The combined efforts of nine women and three men form the upper echelon of our Best Albums list from 1993. This embarrassment of riches showcases just how much great music there was to choose from that year, especially given how many of the genre’s biggest and most acclaimed stars – Vince Gill, Alan Jackson, Reba McEntire, Mary Chapin Carpenter, and Pam Tillis, just to name a few – were between albums that year. It was also a strong and diverse enough year that despite some overall consensus among the lists of all of the writers, each one of us has a different album at #1 on our personal lists. Enjoy the second half of our list, and look for the Singles list to kick off next weekend. #10 Uncle Tupelo Anodyne #1 – JK | #3 – SG In jumping to a major label, Uncle Tupelo was supposed to give Read More
Since he’s one of the few country legends who is best defined by his albums rather than his individual tracks, creating a Starter Kit for Willie Nelson is a tough row to hoe.
What follows is the cream of the crop from Willie Nelson’s peak years, minus the collaborations with other artists. His pairings with other great acts would be another Starter Kit unto itself.
When you’re ready to dig deeper, check out his studio albums in their entirety, starting with Phases and Stages and Shotgun Willie, moving on to Red Headed Stranger and Stardust, and picking up lesser-known classics from the later years, like Spirit, Teatro, and You Don’t Know Me: The Songs of Cindy Walker.
“Yesterday’s Wine” from the 1971 album Yesterday’s Wine
Nelson encounters an old friend at a local drinking establishment and they share a round of drinks as they reflect on how they’re “aging with time, like yesterday’s wine.”
“Whiskey River” from the 1973 album Shotgun Willie
It’s since become a live favorite of Nelson’s fans at a speedier tempo, but there’s a a beautiful melancholy to the studio version found on this album.
“Bloody Mary Morning” from the 1974 album Phases and Stages
A centerpiece of what is arguably Nelson’s finest concept album, it’s since become something of a standard. Also of note from this set is “It’s Not Supposed to Be That Way.”
The CMA Awards should be the evening every year where country music is shown in the best possible light. However, it’s been many years now since the CMA fully took advantage of the opportunities that prime-time slot presents. Here are ten ways the show can get back on track, and maybe even be better than ever. 1. Expand the Ballot Limiting the second ballot to only twenty entries per category was a disaster, resulting in some truly lackluster nominees. Take a page from the Grammy playbook and put all eligible submissions on the second ballot, regardless of vote total. Have the CMA voters choose five entries from a wider swath of nominees, and create a more level playing field for all of the labels, major and indie. 2. Limit the Number of Entries per Artist The CMA can go one step further and improve the Grammy model by eliminating the first ballot entirely, Read More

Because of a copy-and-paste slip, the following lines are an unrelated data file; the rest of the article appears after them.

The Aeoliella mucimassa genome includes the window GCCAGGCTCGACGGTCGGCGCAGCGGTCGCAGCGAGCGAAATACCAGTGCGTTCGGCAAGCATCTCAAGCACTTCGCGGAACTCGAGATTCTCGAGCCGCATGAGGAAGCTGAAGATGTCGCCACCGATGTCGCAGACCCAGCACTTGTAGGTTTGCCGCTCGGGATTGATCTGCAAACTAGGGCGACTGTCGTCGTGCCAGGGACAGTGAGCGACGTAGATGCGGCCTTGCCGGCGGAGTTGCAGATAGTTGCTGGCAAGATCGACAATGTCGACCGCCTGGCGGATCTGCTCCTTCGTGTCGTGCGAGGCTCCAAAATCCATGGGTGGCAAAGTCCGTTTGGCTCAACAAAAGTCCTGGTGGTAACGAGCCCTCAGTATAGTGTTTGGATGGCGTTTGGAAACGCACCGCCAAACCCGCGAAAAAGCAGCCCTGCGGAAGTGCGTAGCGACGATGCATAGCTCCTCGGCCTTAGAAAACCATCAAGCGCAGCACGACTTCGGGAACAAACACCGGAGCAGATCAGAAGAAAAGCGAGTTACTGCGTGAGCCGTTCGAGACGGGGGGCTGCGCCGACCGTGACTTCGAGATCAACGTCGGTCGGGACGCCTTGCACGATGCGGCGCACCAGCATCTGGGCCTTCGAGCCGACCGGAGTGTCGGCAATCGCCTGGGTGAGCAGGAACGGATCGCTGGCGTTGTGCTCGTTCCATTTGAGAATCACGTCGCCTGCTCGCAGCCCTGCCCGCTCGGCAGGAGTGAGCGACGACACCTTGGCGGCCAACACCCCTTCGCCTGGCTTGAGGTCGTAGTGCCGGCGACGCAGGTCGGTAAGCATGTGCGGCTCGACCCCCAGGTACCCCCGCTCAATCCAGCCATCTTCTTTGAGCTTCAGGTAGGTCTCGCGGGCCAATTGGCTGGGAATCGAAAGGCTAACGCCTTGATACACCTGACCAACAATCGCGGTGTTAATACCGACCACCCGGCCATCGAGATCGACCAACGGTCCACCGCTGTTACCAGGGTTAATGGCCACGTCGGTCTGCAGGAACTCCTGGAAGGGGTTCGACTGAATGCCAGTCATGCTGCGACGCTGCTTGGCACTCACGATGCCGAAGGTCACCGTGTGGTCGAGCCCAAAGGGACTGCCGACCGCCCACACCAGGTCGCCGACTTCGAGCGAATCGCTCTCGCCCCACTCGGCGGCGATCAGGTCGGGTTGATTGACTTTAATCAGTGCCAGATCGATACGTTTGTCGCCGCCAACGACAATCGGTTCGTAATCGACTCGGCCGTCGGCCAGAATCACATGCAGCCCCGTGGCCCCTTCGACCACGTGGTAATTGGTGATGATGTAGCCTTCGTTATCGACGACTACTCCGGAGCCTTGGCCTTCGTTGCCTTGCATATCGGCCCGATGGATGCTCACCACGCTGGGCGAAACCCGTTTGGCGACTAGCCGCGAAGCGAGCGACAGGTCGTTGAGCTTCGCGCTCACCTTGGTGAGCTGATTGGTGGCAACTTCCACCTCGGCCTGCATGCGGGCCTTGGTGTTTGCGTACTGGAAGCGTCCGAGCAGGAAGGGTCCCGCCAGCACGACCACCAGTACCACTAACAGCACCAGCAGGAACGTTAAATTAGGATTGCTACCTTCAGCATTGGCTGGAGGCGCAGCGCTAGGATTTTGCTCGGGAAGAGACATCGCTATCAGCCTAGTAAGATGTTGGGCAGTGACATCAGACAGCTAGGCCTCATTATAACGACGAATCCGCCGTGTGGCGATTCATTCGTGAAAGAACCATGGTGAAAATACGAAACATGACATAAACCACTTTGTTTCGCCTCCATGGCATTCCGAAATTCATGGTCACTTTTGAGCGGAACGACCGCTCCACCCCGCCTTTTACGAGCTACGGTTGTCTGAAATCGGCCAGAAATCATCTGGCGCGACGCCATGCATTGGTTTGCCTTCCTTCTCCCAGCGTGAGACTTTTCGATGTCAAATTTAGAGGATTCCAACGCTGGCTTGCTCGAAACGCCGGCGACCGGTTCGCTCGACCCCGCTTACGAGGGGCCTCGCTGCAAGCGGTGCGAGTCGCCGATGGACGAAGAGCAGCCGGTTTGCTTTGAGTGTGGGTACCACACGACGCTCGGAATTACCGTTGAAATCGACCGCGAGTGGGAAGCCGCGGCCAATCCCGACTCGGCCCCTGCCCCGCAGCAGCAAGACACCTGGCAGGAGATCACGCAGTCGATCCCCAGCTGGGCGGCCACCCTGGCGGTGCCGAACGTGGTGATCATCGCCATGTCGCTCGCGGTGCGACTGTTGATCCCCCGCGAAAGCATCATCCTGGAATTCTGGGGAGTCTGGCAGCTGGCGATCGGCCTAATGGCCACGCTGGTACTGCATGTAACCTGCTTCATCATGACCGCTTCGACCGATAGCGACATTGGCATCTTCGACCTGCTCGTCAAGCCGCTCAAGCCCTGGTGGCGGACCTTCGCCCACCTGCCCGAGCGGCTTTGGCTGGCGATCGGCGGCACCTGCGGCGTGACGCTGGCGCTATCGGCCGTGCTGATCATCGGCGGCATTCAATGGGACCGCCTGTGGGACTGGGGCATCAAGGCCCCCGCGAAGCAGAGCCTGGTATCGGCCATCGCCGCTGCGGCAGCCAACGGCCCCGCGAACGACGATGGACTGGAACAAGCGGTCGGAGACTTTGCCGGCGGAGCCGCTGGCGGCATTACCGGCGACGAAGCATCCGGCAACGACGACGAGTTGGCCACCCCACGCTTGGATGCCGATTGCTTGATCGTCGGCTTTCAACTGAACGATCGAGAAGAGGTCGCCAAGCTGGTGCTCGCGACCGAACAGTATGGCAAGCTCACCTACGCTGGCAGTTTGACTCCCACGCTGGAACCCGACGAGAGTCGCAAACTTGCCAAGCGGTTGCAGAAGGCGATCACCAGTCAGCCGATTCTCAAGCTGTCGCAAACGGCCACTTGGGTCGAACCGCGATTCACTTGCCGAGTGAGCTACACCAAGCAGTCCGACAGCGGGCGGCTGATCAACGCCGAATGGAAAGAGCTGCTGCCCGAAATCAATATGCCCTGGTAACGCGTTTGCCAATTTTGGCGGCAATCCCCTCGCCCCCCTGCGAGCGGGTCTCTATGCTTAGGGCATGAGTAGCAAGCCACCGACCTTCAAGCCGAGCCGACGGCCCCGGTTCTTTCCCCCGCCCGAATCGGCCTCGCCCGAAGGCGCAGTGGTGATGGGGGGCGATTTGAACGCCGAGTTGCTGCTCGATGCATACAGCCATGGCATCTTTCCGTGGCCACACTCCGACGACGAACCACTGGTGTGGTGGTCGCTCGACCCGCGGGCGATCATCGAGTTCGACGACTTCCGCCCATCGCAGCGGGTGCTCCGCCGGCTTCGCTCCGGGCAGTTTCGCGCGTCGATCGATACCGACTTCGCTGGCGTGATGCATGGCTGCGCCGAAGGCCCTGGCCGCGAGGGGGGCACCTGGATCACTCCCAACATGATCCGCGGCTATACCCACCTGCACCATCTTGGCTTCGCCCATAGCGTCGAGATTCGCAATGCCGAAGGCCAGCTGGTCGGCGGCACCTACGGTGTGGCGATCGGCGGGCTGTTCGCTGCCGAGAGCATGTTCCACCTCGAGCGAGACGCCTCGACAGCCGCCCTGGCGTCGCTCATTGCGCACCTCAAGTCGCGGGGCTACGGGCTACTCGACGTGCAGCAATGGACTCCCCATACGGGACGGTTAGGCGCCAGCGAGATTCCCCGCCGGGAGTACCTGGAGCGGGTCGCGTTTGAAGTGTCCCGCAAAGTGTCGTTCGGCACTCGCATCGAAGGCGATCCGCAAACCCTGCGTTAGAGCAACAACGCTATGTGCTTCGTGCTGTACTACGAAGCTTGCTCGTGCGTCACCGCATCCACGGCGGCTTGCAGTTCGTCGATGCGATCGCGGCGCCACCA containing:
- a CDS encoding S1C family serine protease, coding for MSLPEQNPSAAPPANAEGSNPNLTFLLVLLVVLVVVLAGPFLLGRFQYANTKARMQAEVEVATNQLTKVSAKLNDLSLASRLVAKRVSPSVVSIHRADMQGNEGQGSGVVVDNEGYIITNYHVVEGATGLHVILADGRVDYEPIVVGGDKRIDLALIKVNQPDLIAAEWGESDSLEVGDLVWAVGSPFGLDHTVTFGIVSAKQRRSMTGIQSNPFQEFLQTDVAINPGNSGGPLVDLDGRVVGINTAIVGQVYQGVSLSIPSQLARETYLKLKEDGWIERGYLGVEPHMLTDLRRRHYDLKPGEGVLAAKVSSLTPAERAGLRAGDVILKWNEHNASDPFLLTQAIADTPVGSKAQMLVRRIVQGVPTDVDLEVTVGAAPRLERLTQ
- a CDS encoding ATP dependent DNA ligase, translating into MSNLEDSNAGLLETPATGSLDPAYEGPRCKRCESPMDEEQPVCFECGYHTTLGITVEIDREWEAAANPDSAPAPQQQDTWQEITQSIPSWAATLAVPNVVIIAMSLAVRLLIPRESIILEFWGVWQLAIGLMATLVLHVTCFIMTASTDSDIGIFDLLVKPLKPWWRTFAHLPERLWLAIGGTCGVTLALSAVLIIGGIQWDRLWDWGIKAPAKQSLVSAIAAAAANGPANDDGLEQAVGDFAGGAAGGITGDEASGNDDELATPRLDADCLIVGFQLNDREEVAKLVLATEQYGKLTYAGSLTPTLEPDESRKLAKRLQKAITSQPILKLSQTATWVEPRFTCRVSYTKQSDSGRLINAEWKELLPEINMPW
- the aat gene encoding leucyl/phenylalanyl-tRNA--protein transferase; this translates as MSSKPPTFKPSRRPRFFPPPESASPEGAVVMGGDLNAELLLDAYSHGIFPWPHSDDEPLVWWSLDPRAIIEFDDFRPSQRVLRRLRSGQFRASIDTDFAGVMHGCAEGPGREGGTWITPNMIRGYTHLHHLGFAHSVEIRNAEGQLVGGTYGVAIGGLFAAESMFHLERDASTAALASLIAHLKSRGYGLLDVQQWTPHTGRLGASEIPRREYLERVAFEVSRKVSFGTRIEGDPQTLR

#4: Cindy Walker Hall of Fame acceptance speech 1997 Cindy Walker was inducted into the Hall of Fame in 1997, an honor that is still rare for women (only nine female artists currently hold membership). This achievement was made all the more remarkable considering that Walker was a songwriter. But her talent was undeniable, as she penned songs such as “Dream Baby (How Long Must I Dream),” “I Don’t Care,” “Take Me in Your Arms” and “You Don’t Know Me.”
100 Greatest Women #18 Cindy Walker For all intents and purposes, the story of professional female songwriters in country music begins with Cindy Walker. In an era where almost all artists and writers were men, she was a phenomenon, a prolific writer whose work was cut by the top recording artists of the forties and fifties, and whose songs were so strong that they’d be recorded over and over again in the decades that followed. She grew up in Texas, where her mother was a highly skilled pianist. Though she loved performing, and was doing so publicly from the age of seven, her greatest passion was songwriting. She dreamed of going to Los Angeles, where the western movies of her hero Bing Crosby were made. In 1941, her father had to go to L.A. on a business trip, and he invited his wife and daughter along. Cindy threw all of Read More